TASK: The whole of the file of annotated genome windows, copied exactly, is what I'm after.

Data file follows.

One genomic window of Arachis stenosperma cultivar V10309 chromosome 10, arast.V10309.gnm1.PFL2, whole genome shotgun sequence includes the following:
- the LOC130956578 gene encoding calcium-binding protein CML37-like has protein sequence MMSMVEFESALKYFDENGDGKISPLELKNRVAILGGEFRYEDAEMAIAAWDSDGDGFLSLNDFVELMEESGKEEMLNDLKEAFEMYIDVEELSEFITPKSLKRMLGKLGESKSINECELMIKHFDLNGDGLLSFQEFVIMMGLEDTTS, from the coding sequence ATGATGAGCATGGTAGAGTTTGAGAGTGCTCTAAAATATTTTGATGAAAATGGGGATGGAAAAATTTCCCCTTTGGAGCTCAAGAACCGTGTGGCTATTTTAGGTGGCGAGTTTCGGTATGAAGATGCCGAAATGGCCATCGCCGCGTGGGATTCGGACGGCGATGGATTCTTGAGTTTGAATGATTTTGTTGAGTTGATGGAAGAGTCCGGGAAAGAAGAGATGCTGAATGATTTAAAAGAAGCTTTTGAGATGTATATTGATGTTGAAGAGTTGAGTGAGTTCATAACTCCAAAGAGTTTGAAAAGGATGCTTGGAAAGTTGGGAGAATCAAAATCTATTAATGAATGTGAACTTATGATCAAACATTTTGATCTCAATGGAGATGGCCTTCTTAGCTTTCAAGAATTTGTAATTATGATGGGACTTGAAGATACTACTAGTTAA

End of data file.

One genomic window of Arachis stenosperma cultivar V10309 chromosome 10, arast.V10309.gnm1.PFL2, whole genome shotgun sequence includes the following:
- the LOC130956578 gene encoding calcium-binding protein CML37-like has protein sequence MMSMVEFESALKYFDENGDGKISPLELKNRVAILGGEFRYEDAEMAIAAWDSDGDGFLSLNDFVELMEESGKEEMLNDLKEAFEMYIDVEELSEFITPKSLKRMLGKLGESKSINECELMIKHFDLNGDGLLSFQEFVIMMGLEDTTS, from the coding sequence ATGATGAGCATGGTAGAGTTTGAGAGTGCTCTAAAATATTTTGATGAAAATGGGGATGGAAAAATTTCCCCTTTGGAGCTCAAGAACCGTGTGGCTATTTTAGGTGGCGAGTTTCGGTATGAAGATGCCGAAATGGCCATCGCCGCGTGGGATTCGGACGGCGATGGATTCTTGAGTTTGAATGATTTTGTTGAGTTGATGGAAGAGTCCGGGAAAGAAGAGATGCTGAATGATTTAAAAGAAGCTTTTGAGATGTATATTGATGTTGAAGAGTTGAGTGAGTTCATAACTCCAAAGAGTTTGAAAAGGATGCTTGGAAAGTTGGGAGAATCAAAATCTATTAATGAATGTGAACTTATGATCAAACATTTTGATCTCAATGGAGATGGCCTTCTTAGCTTTCAAGAATTTGTAATTATGATGGGACTTGAAGATACTACTAGTTAA